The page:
Michael Poulsen: Vocals and Guitars
Jon Larsen: Drums
Rob Caggiano: Lead and Rhythm Guitars
Kaspar Boye Larsen: Bass
For much of their career, Grammy-nominated Danish rock band Volbeat (est. 2001) have been critically celebrated and commercially rewarded for their unique and inimitable fusion of classic rock 'n' roll, heavy metal, and rockabilly. The band distilled its disparate influences —everyone from Johnny Cash to Elvis Presley to Metallica to Slayer into a fresh, thrilling sound that quickly separated itself from the pack and from peers. The patented formula, which is actually anything but formulaic, lead to five No. 1 singles at the Active Rock format and 2010's Beyond Hell/Above Heaven being certified Gold in the United States. The most memorable rock music functions best and resonates most fervently with fans when there is an authentic, fully beating heart at its core and pumping blood and adrenaline through its veins. That has always been the case with Volbeat and such remains true with their sixth album Seal the Deal & Let's Boogie.
The album is frontloaded with groove-centric, stadium-sized riffers that invoke emotion and inspire singing along. Volbeat's sound is distinct as DNA —you hear a vocal line or a sonorous riff and you know it's Volbeat— and it remains flawlessly executed. Overall, the songs crackle with catchy melodic Rock imbued with Volbeat's signature sound. The album is also fully immersive, inviting listeners along for the sonic journey via an intricate labyrinth of characters and deftly established storylines featuring characters from New Orleans' turn-of-the-century voodoo scene. The album stimulates every sense, be it base or highly evolved. Therefore, Seal the Deal & Let's Boogie defies categorization.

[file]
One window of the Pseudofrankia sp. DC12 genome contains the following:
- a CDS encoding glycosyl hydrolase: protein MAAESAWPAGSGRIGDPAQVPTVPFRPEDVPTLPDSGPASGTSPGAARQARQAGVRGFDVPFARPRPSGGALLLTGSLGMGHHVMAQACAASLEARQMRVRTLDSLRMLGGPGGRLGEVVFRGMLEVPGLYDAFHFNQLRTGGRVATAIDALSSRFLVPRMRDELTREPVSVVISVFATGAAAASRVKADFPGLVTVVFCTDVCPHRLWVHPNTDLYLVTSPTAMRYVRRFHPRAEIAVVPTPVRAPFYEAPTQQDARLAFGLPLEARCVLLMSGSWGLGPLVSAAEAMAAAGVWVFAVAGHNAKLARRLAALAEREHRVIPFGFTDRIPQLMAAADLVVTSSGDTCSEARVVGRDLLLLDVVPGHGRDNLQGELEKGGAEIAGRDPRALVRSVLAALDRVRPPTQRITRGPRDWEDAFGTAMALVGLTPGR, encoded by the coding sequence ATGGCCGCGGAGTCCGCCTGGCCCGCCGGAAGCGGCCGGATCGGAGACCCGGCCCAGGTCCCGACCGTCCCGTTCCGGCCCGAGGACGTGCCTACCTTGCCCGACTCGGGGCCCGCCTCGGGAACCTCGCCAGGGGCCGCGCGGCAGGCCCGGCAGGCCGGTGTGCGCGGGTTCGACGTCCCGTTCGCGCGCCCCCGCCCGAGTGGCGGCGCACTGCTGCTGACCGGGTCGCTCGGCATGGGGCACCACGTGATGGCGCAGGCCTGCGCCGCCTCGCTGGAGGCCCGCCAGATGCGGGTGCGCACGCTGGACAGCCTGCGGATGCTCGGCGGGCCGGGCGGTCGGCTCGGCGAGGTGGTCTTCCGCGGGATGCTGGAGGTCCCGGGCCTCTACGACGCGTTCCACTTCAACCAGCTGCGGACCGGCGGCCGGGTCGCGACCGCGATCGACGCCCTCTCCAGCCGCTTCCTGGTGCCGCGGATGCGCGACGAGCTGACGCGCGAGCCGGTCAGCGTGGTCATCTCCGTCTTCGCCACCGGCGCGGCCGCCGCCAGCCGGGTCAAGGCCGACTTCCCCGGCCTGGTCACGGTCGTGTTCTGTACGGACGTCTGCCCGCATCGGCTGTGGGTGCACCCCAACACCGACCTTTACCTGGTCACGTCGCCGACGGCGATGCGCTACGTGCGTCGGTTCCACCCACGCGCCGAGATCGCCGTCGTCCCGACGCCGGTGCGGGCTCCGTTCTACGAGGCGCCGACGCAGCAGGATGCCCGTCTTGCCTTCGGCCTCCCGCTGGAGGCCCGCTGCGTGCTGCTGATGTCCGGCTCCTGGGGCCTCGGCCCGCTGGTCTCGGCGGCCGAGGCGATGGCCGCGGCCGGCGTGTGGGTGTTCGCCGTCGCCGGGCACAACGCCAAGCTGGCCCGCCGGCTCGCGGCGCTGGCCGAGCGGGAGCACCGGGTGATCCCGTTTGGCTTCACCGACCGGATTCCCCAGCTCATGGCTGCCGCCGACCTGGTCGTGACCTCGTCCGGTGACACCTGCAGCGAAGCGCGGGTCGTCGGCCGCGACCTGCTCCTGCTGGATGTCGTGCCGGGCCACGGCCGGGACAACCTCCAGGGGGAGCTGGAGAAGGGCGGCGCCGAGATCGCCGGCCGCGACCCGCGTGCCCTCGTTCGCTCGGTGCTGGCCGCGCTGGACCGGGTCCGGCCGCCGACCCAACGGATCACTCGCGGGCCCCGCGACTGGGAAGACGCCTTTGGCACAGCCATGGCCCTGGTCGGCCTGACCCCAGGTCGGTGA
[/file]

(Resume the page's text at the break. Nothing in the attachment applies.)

Singer/guitarist and main song writer Michael Poulsen is thoroughly excited about how the album demonstrates the progress and development of the Volbeat sound, which the band has been perfecting for over a dozen years. Yet he is quick to note the album's tone and theme is "spiritual with sarcasm" and he invites fans to read between the lines when it comes to processing that lyrical skew. Sonically, he points to melodies that are more upfront while still distinctly Volbeat and it's as though each prior album was the launchpad to get to this point.
The frontman said, "[The album] is Volbeat. But there is progress, too, when it comes to songwriting with huge melodies. It has the songs I have been trying to write for years and it seems like I was in the right spot to gather all the pieces."
Volbeat were able to fully execute their musical plan with former Anthrax guitarist and producer Rob Caggiano now firmly installed in his role as Volbeat guitarist, co-producer, and co-writer of some of the songs. Caggiano joined Volbeat after realizing he wanted a career shift and due to his desire to step outside of his comfort zones and challenge himself. The addition of Caggiano added an adrenalized boost to Volbeat's previously existing desire to further evolve. The chemistry has been cemented and as Caggiano succinctly put it — "it just feels right." Therefore, the Volbeat chassis is more stable and sturdy than ever, as the album also finds the band changing lanes, without drifting too far from the core or patented Volbeat sound.